Braves’ Kemp impressing, before, during and after team workouts

Braves left fielder Matt Kemp has been the first in the batting cage and the last to leave the field most days this spring, manager Brian Snitker said. (Curtis Compton/ccompton@ajc.com)
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Braves left fielder Matt Kemp has been the first in the batting cage and the last to leave the field most days this spring, manager Brian Snitker said. (Curtis Compton/ccompton@ajc.com)

Credit: Curtis Compton

Credit: Curtis Compton

LAKE BUENA VISTA, Fla. – After Friday’s scheduled workout had ended and Braves position players had left the back fields at ESPN Wide World of Sports and repaired to the clubhouse, Matt Kemp kept working.

First, he went to his left-field position at Champion Stadium, where a coach hit him fly balls and Kemp threw to second base, again and again. The throws were strong, and most were directly on target. He did this for about 15 minutes, while manager Brian Snitker did a post-workout interview with Braves writers in the dugout.

As he watched Kemp, Snitker talked about how impressed he’s been by the 12th-year veteran, who reported to spring training in noticeably improved condition, slimmer than last season when he hit .280 with 12 homers and an .855 OPS in 56 games for the Braves after a trade from San Diego at the end of July.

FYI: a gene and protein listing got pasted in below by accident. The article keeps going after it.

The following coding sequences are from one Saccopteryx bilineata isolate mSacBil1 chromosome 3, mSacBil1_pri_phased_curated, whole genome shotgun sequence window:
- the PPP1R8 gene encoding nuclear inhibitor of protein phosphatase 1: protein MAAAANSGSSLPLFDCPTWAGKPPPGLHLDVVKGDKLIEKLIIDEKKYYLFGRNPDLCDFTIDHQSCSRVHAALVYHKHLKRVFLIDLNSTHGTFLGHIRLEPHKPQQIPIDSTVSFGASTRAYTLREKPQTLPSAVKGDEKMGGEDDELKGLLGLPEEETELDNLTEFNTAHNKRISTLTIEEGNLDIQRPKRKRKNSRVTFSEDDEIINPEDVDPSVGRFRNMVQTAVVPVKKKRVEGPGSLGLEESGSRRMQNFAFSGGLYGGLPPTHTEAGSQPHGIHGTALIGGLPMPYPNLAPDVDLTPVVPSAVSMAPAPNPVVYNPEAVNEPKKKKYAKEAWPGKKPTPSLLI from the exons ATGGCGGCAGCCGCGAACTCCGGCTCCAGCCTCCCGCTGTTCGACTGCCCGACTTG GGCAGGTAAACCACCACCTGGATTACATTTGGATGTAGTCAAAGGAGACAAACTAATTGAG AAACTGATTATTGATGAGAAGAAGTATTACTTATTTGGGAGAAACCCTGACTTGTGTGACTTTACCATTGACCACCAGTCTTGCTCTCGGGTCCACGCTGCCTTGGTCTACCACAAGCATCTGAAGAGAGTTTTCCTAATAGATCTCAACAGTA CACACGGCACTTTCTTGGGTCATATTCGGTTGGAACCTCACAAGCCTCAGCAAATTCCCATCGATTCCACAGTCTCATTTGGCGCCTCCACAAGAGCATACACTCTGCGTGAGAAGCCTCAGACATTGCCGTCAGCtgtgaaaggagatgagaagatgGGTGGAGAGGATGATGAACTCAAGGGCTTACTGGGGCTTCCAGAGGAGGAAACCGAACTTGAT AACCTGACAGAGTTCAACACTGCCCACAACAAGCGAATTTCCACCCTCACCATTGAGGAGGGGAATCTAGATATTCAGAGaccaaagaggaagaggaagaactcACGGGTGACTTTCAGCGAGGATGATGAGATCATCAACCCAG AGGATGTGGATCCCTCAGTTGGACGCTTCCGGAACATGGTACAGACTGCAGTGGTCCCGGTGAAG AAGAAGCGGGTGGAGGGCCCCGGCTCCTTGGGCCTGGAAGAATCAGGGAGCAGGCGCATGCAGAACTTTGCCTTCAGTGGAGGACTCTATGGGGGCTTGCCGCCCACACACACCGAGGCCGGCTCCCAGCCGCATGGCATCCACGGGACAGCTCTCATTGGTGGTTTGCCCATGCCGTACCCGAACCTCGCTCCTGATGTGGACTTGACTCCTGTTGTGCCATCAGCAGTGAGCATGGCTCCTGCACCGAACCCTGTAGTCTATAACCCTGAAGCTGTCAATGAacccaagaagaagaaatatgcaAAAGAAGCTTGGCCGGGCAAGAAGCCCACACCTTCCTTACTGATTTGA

“He’s the first one in the (batting) cage every morning, he’s the last one to leave,” Snitker said. “He’s working his tail off. It’s been really kind of cool to watch.”

A half-hour later, after Snitker had finished his interview and reporters went up to the press box to write, Kemp was still on the field, now in right field doing conditioning work. With long bungee-like cords strapped around Kemp’s chest and connected to a Braves conditioning coach who was about positioned about 20 feet behind him, did a series of bursts and high-step dashes, pulling along the guy behind him providing resistence.

“I talked to (Kemp) the other day, to make sure (everything was good), and he’s great, man,” Snitker said. “He said, ‘I’ll let you know if I need anything.’ Like I say, he’s early in the weight room, first one in the cage. The other day he stayed after and hit off the curveball machine. He’s really getting after it.”

Kemp, 32, is signed through 2019 and will make $21.5 million annually in that period to complete an eight-year, $160 million contract. In other words, he’s getting paid, regardless. Yet, appears as driven now as he’s been in some time, after finally getting past leg and other injuries that plagued him for years since his heyday with the Dodgers, when Kemp was a two-time All-Star, MVP runner-up in 2011, and won two Gold Gloves.

“This dude was a big-time center fielder at one point,” Braves hitting coach Kevin Seitzer said. “He looks physically similar to what he did then.”

From Spring Training

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Stone Mountain native Brandon Phillips talks about joining the Braves and the first time he put on a Braves uniform.